Archive for category MBA
Great digital design can make even installing a thermostat a worthwhile experience!
While working to fix a problem I caused with our garbage disposal (they can’t handle banana peals!) I realized how much garbage disposals and software have in common.
Technology fuels economic growth. If you don’t think it does, just sit back and consider the economic impact of air travel, computers, and manufacturing. This is why I was driven to blogging after reading what appears to be a serious proposal to put a tax on automation! Read for yourself. Read the rest of this entry »
Too much information can be a bad thing. I learned this the other day. I like using the global search feature on my iPhone to look up people. But recently I was hit with too much information when I did so.
“Computers are evil” became one of my many common sayings to my computer science and business technology students the past 30 years. For me, it sums up the core of my personal philosophy of using computers. Yesterday, I had a typical doctor’s office waiting experience which was driven by this statement “computers are evil“, however my customer experience was not a positive one, why? because I don’t believe the doctor’s office fully understands the impact of “computers are evil“. Read the rest of this entry »
We are looking for upper class computer science and information technology students to sign up for an independent study in which they will work with MBA students to create business solutions on the Web.
Benefits of this Independent Study
- Work with students in other disciplines such as business, design, content, and more
- Practice problem solving in a collaborative environment
- Practice communicating technical concepts to non-experts in a user-friendly way
- Gain real-world experience by applying technical concepts to solve business problems
Who will Succeed in this Independent Study?
- Students who desire to use their technical skills in a business environment
- Students with strong communication and interpersonal skills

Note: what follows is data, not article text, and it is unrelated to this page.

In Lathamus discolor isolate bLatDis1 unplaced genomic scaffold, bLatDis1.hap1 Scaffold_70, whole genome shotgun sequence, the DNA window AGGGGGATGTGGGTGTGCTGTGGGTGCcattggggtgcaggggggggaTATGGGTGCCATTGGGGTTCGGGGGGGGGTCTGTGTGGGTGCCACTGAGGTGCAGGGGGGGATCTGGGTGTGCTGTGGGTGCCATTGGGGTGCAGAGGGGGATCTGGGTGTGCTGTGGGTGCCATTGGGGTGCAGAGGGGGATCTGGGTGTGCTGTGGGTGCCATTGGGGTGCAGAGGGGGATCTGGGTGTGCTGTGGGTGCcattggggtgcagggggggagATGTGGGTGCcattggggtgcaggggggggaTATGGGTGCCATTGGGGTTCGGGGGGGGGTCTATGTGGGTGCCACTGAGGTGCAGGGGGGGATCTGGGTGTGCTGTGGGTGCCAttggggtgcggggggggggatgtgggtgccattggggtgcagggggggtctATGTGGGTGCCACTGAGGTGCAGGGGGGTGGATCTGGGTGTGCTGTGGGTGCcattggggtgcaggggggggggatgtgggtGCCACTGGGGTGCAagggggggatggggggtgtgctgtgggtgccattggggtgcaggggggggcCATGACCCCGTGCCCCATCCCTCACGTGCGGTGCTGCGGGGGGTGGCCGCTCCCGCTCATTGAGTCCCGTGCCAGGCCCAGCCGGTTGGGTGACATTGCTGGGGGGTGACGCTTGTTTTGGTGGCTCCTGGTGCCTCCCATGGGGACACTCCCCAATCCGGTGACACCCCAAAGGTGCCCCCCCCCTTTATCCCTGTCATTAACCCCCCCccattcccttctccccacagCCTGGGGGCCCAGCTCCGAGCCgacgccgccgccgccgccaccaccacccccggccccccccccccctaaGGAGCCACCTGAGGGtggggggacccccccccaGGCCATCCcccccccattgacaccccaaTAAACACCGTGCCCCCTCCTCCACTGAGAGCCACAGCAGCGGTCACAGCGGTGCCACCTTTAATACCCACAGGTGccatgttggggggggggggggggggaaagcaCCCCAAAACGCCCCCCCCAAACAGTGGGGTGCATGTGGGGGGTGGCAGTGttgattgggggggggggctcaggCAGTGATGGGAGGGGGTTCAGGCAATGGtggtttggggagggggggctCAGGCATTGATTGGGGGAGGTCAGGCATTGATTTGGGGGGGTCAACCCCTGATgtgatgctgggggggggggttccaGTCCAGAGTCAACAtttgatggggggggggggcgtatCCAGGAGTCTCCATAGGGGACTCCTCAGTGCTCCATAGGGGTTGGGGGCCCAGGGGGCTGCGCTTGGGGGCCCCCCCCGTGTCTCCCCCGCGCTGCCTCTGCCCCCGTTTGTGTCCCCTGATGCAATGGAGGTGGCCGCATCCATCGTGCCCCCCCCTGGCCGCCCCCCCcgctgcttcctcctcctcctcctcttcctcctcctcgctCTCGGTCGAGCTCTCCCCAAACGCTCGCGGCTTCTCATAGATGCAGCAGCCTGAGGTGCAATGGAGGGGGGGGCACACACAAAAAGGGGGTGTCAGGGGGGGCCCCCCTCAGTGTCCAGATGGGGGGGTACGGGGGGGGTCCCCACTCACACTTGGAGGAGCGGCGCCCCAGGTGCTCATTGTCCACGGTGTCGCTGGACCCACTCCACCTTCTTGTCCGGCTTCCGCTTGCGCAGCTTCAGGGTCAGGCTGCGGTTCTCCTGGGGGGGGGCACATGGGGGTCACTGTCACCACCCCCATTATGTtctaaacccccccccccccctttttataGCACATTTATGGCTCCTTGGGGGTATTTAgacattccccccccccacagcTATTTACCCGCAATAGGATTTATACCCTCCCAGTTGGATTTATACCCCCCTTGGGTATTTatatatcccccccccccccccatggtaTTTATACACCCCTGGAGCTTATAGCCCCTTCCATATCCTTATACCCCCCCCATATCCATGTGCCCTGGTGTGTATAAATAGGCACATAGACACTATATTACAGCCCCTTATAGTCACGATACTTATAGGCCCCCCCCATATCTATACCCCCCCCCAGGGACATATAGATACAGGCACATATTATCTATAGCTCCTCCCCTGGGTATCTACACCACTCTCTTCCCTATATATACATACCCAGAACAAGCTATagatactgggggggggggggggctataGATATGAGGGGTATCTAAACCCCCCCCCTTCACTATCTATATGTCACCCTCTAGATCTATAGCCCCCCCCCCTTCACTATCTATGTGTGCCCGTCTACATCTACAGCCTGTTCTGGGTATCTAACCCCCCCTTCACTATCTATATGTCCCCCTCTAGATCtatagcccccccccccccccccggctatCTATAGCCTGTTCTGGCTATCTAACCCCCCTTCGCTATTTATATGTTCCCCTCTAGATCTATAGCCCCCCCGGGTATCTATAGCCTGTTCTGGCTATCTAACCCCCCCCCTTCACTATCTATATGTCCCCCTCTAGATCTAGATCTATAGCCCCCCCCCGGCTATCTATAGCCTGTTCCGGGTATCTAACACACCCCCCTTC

- Students who can resolve conflict in a healthy manner
- Students with expertise in domain management, e-commerce, coding tools, and other web development skills
- Students who can learn how to learn technology online and on their own with guidance (the course is NOT meant to teach you HOW to do things, but to provide you with a platform to figure out what needs done and how to get it done independently)
Class and Credit information
- 3 credits for independent study, CpS 499
- open to CpS and IT majors
- permission required from CpS Department Head
- no tests or quizzes
- 3 required class meetings – 1/18, 3/1, 4/5
- lead the technology decisions and implementation for a team of MBA students to build and launch an online organization
- 3 class/online presentations – introduction of yourself, overview of technology choices, status of technology & lessons learned for final project
- 120 hours of team project related work; you will be expected to keep a time journal to confirm the work you have done
Contact Dr Jim Knisely if you are interested.
One of my favorite academic creations has been an MBA course which combines the talents of upper level undergraduate computer science students with MBA students. They are challenged to work in teams, one CS major per MBA team, to define, create, launch and run an online business. Here is a summary of each of their creations.
Read the rest of this entry »
Perhaps you have heard the phrase that marketing is all about “creating a need and filling it”. Perhaps a similar phrase about the digital world could be “create a community and grow it”. This seems to be a growing trend on the Web. Consider all the social networks as well as businesses like eBay. They thrive on community. Community seems to be something deeply ingrained in the human species. Read the rest of this entry »
Ran into a VERY EMBARRASSING situation in Business Technology class today. This week’s chapter is about digital automation - software. My most favorite topic! (bit building). I was demonstrating software flaws (bugs). But not the kind that happen because the programmer coded in a 5 instead of a 3. But the more subtle, and usually more serious kind. Read the rest of this entry »
Software is a most interesting entity. You can’t touch it or feel it. You really can’t see it. You can’t hold it in your hands. Yet it can be extremely valuable (or not). It doesn’t physically wear out, yet it becomes less valuable over time. At the lowest level it is made of bits (binary digits), not atoms. One’s and zero’s. Lives inside a computer. Originates from inside a person’s brain. The name, SOFTWARE, would seem to imply something soft and pliable. Easy to change or alter. Easy to manipulate. But the more I work with software and with people building software as well as folks using it, I am convinced that software is very much like concrete! Read the rest of this entry »